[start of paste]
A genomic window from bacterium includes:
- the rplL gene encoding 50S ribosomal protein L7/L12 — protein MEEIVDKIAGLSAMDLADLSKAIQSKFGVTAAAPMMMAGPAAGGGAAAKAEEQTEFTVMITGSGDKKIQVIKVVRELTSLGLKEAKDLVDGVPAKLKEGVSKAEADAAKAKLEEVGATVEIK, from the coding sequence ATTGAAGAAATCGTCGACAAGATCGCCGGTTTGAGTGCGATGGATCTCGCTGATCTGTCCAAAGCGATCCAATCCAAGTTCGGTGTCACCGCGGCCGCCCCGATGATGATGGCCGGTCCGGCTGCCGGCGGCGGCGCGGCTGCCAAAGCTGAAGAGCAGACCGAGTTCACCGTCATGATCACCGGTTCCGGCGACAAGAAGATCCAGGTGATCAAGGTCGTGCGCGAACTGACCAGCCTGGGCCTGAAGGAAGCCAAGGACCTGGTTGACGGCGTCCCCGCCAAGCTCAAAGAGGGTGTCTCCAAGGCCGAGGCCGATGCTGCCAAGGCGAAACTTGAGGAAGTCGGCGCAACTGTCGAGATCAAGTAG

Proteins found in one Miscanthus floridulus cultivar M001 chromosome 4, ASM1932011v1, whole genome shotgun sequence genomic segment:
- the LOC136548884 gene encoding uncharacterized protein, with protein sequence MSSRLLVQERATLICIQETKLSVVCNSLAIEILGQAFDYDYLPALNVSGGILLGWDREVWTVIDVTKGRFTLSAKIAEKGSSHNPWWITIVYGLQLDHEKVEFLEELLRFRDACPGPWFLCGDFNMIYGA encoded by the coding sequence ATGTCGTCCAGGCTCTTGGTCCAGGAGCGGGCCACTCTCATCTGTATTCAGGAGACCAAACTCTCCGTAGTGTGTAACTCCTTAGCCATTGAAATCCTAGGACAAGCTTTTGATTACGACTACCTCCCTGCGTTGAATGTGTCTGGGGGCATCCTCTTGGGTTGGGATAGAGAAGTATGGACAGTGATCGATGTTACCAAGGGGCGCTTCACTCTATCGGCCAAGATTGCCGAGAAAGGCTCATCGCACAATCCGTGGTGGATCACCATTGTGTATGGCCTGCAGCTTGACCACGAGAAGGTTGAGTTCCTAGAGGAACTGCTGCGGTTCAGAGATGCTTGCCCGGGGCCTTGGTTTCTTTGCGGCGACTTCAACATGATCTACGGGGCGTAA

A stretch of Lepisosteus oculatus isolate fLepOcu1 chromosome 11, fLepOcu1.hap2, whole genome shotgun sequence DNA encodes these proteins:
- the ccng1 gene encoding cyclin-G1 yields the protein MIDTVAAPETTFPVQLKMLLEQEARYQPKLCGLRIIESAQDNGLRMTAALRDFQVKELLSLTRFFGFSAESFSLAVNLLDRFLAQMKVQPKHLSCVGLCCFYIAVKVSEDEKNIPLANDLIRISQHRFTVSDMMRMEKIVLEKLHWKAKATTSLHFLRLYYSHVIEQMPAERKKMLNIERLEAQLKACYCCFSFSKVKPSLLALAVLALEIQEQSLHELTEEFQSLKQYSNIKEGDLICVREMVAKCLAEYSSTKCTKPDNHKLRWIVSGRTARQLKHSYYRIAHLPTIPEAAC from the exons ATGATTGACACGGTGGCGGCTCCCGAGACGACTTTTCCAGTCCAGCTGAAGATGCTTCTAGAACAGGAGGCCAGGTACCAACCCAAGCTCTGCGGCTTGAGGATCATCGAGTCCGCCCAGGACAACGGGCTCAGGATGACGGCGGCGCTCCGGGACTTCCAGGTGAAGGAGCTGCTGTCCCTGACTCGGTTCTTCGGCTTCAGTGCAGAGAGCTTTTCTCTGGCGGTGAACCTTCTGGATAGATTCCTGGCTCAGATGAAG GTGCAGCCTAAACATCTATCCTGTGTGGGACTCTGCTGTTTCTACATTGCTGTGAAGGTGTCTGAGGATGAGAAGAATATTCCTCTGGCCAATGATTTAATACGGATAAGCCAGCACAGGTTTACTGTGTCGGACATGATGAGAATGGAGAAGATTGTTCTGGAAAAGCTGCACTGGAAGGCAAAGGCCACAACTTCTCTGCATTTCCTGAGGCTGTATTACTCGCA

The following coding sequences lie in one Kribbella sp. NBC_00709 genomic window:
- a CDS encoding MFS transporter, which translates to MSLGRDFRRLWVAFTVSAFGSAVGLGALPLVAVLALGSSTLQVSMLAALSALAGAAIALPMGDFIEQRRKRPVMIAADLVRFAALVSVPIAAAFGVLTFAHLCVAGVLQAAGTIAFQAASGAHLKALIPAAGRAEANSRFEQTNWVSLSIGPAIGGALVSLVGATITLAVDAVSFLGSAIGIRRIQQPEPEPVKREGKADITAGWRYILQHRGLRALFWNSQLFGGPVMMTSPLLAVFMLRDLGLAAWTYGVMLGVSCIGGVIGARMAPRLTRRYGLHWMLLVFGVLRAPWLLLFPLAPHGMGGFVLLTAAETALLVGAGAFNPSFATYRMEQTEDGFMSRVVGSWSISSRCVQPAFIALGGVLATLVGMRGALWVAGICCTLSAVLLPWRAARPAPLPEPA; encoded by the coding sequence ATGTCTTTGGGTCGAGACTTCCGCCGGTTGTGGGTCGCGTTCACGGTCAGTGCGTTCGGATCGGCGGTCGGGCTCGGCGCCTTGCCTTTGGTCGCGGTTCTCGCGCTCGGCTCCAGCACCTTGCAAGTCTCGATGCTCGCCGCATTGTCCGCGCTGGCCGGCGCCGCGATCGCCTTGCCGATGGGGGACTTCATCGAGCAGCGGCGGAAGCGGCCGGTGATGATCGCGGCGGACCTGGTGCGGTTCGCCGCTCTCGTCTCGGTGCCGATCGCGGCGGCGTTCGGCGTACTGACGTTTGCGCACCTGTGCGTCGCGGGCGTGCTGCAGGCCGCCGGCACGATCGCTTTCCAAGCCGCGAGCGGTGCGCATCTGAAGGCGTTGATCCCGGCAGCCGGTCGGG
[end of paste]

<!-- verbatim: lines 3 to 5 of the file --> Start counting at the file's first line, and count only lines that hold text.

Proteins found in one Miscanthus floridulus cultivar M001 chromosome 4, ASM1932011v1, whole genome shotgun sequence genomic segment:
- the LOC136548884 gene encoding uncharacterized protein, with protein sequence MSSRLLVQERATLICIQETKLSVVCNSLAIEILGQAFDYDYLPALNVSGGILLGWDREVWTVIDVTKGRFTLSAKIAEKGSSHNPWWITIVYGLQLDHEKVEFLEELLRFRDACPGPWFLCGDFNMIYGA encoded by the coding sequence ATGTCGTCCAGGCTCTTGGTCCAGGAGCGGGCCACTCTCATCTGTATTCAGGAGACCAAACTCTCCGTAGTGTGTAACTCCTTAGCCATTGAAATCCTAGGACAAGCTTTTGATTACGACTACCTCCCTGCGTTGAATGTGTCTGGGGGCATCCTCTTGGGTTGGGATAGAGAAGTATGGACAGTGATCGATGTTACCAAGGGGCGCTTCACTCTATCGGCCAAGATTGCCGAGAAAGGCTCATCGCACAATCCGTGGTGGATCACCATTGTGTATGGCCTGCAGCTTGACCACGAGAAGGTTGAGTTCCTAGAGGAACTGCTGCGGTTCAGAGATGCTTGCCCGGGGCCTTGGTTTCTTTGCGGCGACTTCAACATGATCTACGGGGCGTAA

A stretch of Lepisosteus oculatus isolate fLepOcu1 chromosome 11, fLepOcu1.hap2, whole genome shotgun sequence DNA encodes these proteins: